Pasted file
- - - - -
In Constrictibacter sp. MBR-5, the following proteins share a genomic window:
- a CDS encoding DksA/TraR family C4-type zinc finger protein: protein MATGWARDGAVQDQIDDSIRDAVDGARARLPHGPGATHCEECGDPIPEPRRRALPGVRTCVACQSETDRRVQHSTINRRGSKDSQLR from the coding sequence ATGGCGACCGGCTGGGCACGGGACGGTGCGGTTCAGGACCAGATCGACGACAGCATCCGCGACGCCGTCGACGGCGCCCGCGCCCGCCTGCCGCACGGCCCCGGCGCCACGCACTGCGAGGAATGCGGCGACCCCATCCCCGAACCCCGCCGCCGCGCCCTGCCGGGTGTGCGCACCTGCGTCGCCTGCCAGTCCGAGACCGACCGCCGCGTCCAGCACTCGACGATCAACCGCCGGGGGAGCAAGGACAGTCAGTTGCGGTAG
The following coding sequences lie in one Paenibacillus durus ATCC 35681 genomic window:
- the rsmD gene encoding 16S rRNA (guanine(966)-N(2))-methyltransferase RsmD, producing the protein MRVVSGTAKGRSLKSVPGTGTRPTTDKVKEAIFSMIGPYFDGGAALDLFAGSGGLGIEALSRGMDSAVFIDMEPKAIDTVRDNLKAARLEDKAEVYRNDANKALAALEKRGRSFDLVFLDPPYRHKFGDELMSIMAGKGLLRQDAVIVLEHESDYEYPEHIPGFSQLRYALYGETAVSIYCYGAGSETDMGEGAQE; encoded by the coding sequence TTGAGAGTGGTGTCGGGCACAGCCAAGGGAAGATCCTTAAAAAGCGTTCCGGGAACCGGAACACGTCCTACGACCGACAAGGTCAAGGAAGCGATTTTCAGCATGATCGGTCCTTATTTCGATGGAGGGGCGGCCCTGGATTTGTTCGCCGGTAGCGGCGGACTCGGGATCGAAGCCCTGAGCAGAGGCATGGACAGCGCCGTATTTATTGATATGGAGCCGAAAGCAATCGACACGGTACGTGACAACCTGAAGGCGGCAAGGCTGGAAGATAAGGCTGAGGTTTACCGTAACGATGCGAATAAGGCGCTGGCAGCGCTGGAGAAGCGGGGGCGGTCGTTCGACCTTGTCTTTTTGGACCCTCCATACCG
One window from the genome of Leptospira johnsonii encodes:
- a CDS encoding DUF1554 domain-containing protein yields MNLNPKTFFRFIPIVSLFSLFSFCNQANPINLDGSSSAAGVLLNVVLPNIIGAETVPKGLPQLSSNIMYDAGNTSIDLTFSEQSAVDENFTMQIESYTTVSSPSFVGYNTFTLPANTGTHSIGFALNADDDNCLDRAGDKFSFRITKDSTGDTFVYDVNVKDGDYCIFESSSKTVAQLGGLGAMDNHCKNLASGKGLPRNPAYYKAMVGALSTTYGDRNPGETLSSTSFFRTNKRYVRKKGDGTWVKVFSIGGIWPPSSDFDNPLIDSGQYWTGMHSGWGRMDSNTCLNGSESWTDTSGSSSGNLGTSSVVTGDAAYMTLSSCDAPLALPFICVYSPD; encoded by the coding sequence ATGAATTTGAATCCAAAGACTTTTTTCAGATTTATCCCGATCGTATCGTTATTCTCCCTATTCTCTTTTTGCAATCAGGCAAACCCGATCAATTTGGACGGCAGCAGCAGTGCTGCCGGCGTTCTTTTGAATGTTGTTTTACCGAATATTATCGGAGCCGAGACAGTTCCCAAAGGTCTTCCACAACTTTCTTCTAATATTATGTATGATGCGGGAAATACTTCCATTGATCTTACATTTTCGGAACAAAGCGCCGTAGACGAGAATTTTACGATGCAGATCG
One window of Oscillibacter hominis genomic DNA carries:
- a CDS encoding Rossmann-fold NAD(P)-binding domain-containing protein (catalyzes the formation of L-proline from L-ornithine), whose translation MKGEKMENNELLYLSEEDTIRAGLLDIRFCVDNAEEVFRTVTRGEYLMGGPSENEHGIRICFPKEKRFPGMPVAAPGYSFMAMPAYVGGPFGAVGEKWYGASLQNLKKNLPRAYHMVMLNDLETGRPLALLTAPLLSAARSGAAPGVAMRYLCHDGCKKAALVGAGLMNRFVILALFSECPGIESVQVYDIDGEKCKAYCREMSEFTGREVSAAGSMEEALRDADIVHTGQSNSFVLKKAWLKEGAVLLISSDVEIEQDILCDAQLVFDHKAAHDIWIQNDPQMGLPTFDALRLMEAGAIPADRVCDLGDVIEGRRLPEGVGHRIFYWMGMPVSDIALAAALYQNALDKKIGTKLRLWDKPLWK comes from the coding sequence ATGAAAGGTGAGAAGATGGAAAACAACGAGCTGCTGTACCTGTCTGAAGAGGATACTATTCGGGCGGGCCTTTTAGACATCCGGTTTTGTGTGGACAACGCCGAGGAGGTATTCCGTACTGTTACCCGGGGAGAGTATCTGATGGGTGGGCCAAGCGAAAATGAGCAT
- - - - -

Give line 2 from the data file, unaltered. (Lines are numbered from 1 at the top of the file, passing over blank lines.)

- a CDS encoding DksA/TraR family C4-type zinc finger protein: protein MATGWARDGAVQDQIDDSIRDAVDGARARLPHGPGATHCEECGDPIPEPRRRALPGVRTCVACQSETDRRVQHSTINRRGSKDSQLR from the coding sequence ATGGCGACCGGCTGGGCACGGGACGGTGCGGTTCAGGACCAGATCGACGACAGCATCCGCGACGCCGTCGACGGCGCCCGCGCCCGCCTGCCGCACGGCCCCGGCGCCACGCACTGCGAGGAATGCGGCGACCCCATCCCCGAACCCCGCCGCCGCGCCCTGCCGGGTGTGCGCACCTGCGTCGCCTGCCAGTCCGAGACCGACCGCCGCGTCCAGCACTCGACGATCAACCGCCGGGGGAGCAAGGACAGTCAGTTGCGGTAG